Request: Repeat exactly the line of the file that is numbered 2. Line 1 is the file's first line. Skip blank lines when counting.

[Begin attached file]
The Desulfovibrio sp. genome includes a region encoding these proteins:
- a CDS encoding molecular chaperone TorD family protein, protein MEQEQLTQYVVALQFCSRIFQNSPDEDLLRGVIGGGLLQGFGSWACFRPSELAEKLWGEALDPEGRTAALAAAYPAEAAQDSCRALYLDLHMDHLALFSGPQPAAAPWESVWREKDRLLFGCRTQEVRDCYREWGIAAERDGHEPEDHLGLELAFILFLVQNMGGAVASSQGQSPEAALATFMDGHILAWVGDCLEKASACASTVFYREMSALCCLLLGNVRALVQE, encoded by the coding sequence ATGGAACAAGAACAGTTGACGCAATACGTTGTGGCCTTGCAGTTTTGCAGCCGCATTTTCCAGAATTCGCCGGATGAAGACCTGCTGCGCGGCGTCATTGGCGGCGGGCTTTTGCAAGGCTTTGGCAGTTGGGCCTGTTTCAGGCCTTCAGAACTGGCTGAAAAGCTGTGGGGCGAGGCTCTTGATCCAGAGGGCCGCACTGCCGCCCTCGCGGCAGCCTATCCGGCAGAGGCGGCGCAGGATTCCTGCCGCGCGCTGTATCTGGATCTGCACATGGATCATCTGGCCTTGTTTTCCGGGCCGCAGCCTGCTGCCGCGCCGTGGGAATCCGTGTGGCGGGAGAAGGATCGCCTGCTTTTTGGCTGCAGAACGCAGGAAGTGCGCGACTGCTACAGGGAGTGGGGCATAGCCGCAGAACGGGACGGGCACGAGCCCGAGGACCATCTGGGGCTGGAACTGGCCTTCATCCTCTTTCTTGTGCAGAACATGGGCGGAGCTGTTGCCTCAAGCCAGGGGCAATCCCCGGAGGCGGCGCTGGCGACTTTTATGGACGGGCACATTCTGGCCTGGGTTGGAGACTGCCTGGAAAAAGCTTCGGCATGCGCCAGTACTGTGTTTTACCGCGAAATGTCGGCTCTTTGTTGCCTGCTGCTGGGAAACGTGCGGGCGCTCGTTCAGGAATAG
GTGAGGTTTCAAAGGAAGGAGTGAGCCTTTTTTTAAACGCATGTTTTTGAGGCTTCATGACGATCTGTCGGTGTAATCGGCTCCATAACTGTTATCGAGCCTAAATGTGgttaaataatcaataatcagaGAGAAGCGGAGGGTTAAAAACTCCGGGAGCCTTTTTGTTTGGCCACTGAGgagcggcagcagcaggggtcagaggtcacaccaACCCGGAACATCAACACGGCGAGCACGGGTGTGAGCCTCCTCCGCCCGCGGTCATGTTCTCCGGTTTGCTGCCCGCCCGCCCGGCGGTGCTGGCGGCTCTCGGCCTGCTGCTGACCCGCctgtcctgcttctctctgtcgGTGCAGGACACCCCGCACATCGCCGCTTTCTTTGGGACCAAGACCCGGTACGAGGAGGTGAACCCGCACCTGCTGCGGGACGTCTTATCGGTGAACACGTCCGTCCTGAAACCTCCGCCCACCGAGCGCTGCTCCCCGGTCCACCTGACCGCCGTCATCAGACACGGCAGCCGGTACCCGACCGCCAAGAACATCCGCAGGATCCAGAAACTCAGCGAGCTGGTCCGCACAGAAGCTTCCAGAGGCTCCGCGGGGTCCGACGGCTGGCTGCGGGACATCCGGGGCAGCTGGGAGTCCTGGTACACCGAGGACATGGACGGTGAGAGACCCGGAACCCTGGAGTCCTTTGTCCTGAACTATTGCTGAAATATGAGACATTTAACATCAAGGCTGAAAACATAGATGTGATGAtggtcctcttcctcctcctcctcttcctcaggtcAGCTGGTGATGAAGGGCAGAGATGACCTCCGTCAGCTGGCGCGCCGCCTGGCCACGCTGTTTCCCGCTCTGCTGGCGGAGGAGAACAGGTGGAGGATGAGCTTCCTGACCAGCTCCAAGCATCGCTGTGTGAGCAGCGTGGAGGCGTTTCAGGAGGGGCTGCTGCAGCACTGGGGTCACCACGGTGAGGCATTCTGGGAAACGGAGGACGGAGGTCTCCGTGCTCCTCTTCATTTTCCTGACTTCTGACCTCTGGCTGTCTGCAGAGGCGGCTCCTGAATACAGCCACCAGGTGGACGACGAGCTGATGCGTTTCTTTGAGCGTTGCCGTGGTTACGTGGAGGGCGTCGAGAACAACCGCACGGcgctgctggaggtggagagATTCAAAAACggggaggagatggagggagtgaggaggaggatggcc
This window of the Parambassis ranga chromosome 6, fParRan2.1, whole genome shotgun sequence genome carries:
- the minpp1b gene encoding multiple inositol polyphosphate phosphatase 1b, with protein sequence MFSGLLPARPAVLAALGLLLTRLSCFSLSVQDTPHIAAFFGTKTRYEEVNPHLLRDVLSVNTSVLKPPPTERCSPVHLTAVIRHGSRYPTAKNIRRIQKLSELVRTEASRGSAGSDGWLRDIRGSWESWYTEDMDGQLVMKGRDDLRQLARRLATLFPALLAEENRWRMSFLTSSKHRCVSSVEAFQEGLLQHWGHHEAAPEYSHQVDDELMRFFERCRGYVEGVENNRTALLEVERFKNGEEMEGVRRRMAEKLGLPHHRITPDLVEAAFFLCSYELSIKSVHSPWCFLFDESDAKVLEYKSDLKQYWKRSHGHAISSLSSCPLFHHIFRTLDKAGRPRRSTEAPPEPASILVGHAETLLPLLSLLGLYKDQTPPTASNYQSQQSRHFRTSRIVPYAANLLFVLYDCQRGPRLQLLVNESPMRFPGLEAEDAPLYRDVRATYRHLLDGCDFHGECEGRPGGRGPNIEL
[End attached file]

- a CDS encoding molecular chaperone TorD family protein, protein MEQEQLTQYVVALQFCSRIFQNSPDEDLLRGVIGGGLLQGFGSWACFRPSELAEKLWGEALDPEGRTAALAAAYPAEAAQDSCRALYLDLHMDHLALFSGPQPAAAPWESVWREKDRLLFGCRTQEVRDCYREWGIAAERDGHEPEDHLGLELAFILFLVQNMGGAVASSQGQSPEAALATFMDGHILAWVGDCLEKASACASTVFYREMSALCCLLLGNVRALVQE, encoded by the coding sequence ATGGAACAAGAACAGTTGACGCAATACGTTGTGGCCTTGCAGTTTTGCAGCCGCATTTTCCAGAATTCGCCGGATGAAGACCTGCTGCGCGGCGTCATTGGCGGCGGGCTTTTGCAAGGCTTTGGCAGTTGGGCCTGTTTCAGGCCTTCAGAACTGGCTGAAAAGCTGTGGGGCGAGGCTCTTGATCCAGAGGGCCGCACTGCCGCCCTCGCGGCAGCCTATCCGGCAGAGGCGGCGCAGGATTCCTGCCGCGCGCTGTATCTGGATCTGCACATGGATCATCTGGCCTTGTTTTCCGGGCCGCAGCCTGCTGCCGCGCCGTGGGAATCCGTGTGGCGGGAGAAGGATCGCCTGCTTTTTGGCTGCAGAACGCAGGAAGTGCGCGACTGCTACAGGGAGTGGGGCATAGCCGCAGAACGGGACGGGCACGAGCCCGAGGACCATCTGGGGCTGGAACTGGCCTTCATCCTCTTTCTTGTGCAGAACATGGGCGGAGCTGTTGCCTCAAGCCAGGGGCAATCCCCGGAGGCGGCGCTGGCGACTTTTATGGACGGGCACATTCTGGCCTGGGTTGGAGACTGCCTGGAAAAAGCTTCGGCATGCGCCAGTACTGTGTTTTACCGCGAAATGTCGGCTCTTTGTTGCCTGCTGCTGGGAAACGTGCGGGCGCTCGTTCAGGAATAG